Part II: Girishchandra Ghosh’s Macbeth

The Life and Career of Girishchandra Ghosh

Girishchandra Ghosh’s Macbeth: A Case of Colonial Mimicry?




Adaptation Studies: Synchronic and Diachronic Approaches

Nationalist Cosmopolitanism and Post-Colonial Mimicry

Cross-Cultural Shakespeare and New Analytical Frameworks

Appendix 1 “Imitation”

Appendix 2 “Śakuntalā, Miranda, and Desdemona”



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Suddhaseel Sen is Assistant Professor of English in the Department of Humanities and Social Sciences at IIT Bombay. He has a PhD in English (Collaborative Programme in South Asian Studies) from the University of Toronto and a second PhD in Musicology from Stanford University. Sen has been a Research Fellow for the Balzan Research Project, Towards a Global History of Music, directed by Reinhard Strohm. His publications include essays on Shakespeare adaptations; cross-cultural exchanges between Indian and British musicians; Richard Wagner and German Orientalism; nineteenth-century Bengali literature and culture; and films by Satyajit Ray and Vishal Bhardwaj, among others.


“This comparative and interdisciplinary study of the historical spread of

Shakespeare among non-Anglophone nations in Europe and India sheds

important new light on individual novelistic, operatic, and dramatic adaptations,

while at the same time both theorising a major revision to postcolonial thinking

and offering a new vision for Shakespeare studies. Sen’s concept of ‘performative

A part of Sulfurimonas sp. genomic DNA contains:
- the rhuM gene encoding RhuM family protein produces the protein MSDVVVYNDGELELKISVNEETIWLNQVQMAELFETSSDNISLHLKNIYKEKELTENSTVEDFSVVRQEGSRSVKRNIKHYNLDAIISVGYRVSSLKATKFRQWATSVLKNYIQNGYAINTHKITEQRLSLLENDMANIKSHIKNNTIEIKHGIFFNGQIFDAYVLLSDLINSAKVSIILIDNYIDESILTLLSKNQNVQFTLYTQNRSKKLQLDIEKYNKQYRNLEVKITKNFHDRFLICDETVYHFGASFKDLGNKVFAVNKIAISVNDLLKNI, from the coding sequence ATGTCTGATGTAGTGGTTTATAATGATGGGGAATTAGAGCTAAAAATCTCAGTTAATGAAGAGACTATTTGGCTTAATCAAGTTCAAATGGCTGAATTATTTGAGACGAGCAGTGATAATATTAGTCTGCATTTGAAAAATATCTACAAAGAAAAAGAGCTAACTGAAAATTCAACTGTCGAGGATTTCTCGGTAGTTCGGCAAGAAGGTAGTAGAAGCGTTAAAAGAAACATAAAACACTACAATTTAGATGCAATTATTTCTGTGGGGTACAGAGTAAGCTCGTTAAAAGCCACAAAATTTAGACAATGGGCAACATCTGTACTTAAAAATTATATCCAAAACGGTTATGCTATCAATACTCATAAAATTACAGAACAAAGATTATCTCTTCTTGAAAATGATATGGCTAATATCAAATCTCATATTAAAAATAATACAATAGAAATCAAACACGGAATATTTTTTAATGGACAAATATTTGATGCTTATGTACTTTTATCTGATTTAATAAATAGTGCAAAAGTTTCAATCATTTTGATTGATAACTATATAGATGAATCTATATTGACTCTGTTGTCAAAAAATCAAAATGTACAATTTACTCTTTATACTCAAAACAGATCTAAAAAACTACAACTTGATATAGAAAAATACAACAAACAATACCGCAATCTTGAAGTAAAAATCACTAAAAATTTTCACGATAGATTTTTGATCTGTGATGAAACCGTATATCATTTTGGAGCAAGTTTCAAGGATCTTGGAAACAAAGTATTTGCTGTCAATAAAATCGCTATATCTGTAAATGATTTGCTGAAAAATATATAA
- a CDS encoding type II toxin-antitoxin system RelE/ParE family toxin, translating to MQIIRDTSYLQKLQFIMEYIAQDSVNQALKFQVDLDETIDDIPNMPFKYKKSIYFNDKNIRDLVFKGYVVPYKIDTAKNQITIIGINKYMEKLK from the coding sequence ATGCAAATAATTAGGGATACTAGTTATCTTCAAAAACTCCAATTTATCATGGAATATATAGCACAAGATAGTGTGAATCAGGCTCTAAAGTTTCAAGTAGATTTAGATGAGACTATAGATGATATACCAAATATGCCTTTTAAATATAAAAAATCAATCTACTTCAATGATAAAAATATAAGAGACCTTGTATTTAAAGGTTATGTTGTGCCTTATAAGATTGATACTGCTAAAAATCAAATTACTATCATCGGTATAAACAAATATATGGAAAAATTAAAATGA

transculturation’ allows for a welcome and more encompassing vision of artistic

innovation over time and across cultures. He complicates simple binaries,

especially of European/Indian acceptance or rejection of Western culture/

Shakespeare, revealing instead the rich middle ground in between these extremes

of reception. In the process, Sen’s innovative ‘relational’ approach to reading

cross-cultural adaptations also makes a major contribution to adaptation theory.”

Linda Hutcheon

University Professor Emeritus, English

and Comparative Literature

University of Toronto


Shakespeare in the World is a notable contribution to Shakespeare studies in

general, and the study of Shakespeare in non-Anglophone, non-Western, post/

colonial locations in particular, because it traces the afterlife of Shakespeare’s

plays in the genres of drama/theatre and opera in Indian as well as European

languages. In his immersive use of adaptation studies for this purpose,

Suddhaseel Sen effectively deconstructs the paradigms of ‘hegemony,’ ‘conquest,’

‘subalternity,’ ‘subjection,’ ‘mimicry,’ and ‘vernacular’ cultural expression that

have dominated the study of colonial power relations, the presence of English, and

the dissemination of the English literary canon in India. He then offers counterconcepts

such as ‘nationalist cosmopolitanisms,’ ‘performative transculturation,’

‘artistic self-fashioning,’ and ‘epistemic decolonisation’ to construct and present

an alternative narrative of cultural relations. These moves imply a refreshing

restoration of agency to the colonial subject, and a recognition of multiple layers

of complexity in the reception and absorption of a ‘universal’ figure such as


Aparna Dharwadker

Professor of English and Interdisciplinary

Theatre Studies

University of Wisconsin-Madison